1. I think you are correct here, beyond that all investigations into the “climategate”emails have essentially cleared them of any wrongdoing no matter how much those interested in downplaying AGW crow about it. Those emails are a nontroversy since it does not change the overwhelming evidence.
    I do consider Al Gore to have some vested interests, and I think he performs his fair share of obfuscation when stumping for his particular solution. That said the base facts of AGW are still somewhat incontrovertible, and dislike Al politically as much as I do, or dislike the fact that he has so many Anti-Nuclear advocates salted into his WE organization, he’s still correct in the assumption that we need to do something relatively soon regarding AGW.

    1. @Thanos — Let’s stipulate that the investigations into the “Climategate” email and data thread totally clear the participants involved; that the climate models which promote a strong positive feedback mechanism are accurate; and that developed countries relying on hydrocarbons for 50% of their electricity will need to change to something else due to the atmospheric CO2 concentration reaching a ‘tipping point’.

      What is offered as the demonstrated replacement for that base-load? What is the environmental impact – in terms of land-use footprint, raw materials input vs. actual generated output – of the alternative? What is the transportation fuel to be burned in the ICE until a viable alternative is developed? What is the time frame for achieving these goals?

    2. Demonstrated replacement for baseload:
      *Nuclear, hydroelectric (hydroelectric limited by scalability)
      Environmental impact of nuclear vs. fossils:
      *Land use: Low to very low. Uranium mining largest land use, avoided with in-situ leach.
      *Absolute raw materials input: Very low (assuming uranium ore as feedstock) . Near nil (assuming fuel rods as feedstock).
      *Energy output for units of raw material inputted: Very high (assuming uranium ore). Near asymptotic (assuming fuel rods).
      *Negative externalities created per unit of output: Very low. Small amount of hazardous solid waste, high amount of thermal waste on a comparative scale.
      *Capital investment necessary: High
      *Ongoing cost: Low

      In the context of developed nations: I assume the electrification of most human activities. With this assumption, transport using ICE technology can remain carbon-based. Though it has its detractors and doubters, I think algae-based biofuels – with appropriately genetically-modified algae – have lots of potential starting within the next 10-20 years or so allowing for a potentially closed carbon cycle and a high EROEI. Algae fuel plants would dovetail nicely with LWRs, too. Lots of low-grade heat to keep growth rates high, lots of electricity for light for photosynthesis even at night.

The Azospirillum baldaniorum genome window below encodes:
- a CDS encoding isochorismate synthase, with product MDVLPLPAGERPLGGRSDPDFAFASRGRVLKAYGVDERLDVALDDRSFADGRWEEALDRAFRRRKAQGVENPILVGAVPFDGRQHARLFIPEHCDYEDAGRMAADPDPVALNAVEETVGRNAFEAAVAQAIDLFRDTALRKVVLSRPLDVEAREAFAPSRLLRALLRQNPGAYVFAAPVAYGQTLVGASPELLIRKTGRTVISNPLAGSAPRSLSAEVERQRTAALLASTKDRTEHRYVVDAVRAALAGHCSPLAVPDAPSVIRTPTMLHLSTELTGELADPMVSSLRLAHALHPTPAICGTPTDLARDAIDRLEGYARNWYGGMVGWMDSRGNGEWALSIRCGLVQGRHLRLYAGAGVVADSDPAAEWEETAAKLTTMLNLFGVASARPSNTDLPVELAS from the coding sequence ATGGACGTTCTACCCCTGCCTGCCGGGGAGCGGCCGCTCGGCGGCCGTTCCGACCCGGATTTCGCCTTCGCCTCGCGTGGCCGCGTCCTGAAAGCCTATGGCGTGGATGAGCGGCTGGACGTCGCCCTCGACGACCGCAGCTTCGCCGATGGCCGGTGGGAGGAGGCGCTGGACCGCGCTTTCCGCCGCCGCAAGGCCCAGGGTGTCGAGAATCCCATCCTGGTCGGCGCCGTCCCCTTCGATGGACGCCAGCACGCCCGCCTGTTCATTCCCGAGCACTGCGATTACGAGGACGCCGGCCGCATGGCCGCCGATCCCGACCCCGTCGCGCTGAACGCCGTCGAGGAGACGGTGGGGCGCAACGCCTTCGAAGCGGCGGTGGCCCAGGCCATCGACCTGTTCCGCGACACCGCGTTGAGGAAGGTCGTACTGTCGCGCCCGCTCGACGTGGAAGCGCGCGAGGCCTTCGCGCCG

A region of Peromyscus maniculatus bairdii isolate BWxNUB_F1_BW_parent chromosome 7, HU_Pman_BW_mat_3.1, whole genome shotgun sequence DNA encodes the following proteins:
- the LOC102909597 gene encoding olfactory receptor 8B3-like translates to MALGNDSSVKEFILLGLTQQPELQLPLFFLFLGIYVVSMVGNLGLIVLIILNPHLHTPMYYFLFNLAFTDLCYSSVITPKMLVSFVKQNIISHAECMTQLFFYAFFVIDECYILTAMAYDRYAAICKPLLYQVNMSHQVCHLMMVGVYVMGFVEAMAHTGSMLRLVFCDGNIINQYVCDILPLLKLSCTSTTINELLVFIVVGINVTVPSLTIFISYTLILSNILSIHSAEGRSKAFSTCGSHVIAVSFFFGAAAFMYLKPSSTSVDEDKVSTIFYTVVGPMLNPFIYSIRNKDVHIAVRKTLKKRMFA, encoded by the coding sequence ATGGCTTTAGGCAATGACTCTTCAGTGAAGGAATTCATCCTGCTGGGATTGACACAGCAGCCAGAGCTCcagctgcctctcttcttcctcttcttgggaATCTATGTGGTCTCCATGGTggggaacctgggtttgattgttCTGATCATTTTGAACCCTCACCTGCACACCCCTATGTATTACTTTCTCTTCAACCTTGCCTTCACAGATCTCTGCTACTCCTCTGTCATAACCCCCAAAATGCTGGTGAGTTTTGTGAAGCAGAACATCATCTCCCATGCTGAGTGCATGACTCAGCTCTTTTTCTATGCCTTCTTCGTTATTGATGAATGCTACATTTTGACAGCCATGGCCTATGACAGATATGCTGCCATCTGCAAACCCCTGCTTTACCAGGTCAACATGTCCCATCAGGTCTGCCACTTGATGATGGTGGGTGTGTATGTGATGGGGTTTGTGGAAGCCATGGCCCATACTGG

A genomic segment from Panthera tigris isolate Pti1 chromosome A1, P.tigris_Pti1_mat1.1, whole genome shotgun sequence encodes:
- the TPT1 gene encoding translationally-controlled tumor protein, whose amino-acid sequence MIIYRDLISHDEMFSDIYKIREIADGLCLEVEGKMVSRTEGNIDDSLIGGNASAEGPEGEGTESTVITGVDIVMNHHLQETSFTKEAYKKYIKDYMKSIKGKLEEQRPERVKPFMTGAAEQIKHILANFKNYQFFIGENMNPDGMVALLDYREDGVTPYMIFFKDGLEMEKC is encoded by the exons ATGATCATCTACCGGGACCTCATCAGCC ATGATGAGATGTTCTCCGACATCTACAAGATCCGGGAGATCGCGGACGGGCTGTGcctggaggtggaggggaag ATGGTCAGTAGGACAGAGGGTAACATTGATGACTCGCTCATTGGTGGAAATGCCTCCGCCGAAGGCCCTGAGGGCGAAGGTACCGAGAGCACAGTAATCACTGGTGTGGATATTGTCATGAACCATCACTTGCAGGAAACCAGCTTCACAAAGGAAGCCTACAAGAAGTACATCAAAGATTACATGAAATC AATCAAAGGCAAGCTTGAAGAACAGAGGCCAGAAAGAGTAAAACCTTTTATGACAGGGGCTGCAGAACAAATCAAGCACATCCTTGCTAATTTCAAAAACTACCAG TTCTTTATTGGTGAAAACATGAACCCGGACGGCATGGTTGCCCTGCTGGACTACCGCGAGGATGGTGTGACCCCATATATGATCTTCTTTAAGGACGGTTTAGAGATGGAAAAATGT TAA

In the very long term: when we have a sufficient command over the fuel cycle as well as reactor neutron spectra, and the public is well-educated about nuclear technology and is not filled with fear at the very mention of radiation, synthetic, decay-heat producing isotopes, such as Pu-238 (500 kg of Pu-238 would constantly produce at least 125 k BTU, enough for a car, using very old Pu-238) might take the place of ICE technology using heat engines of some sort, like the Stirling cycle. Perhaps even very small reactors could be built for rail use.

      1. @katana0182(Dave) — Permission requested to “Copy and Paste” this response anywhere and everywhere there is a discussion about transitioning away from coal (primarily) or other fossil/carbon-based energy.

        I knew the NPP for electricity generation, process heat and desalination aspect, but was wondering if Thanos had thought through the transportation fuel and chemical feed stock issues. Have you been to the http://www.originoil.com website? Interesting concept – that and coal-to-liquid “puroleum” diesel fuel.

  2. There are some people out there who claim that all or almost all of the concerns over global warming are part of a sinister scheme to orchestrate a nuclear revival in the West. This theory seems to be most popular in the UK, where it is usually described as a Thatcherite plot to revive the Britain’s government-owned nuclear industry.

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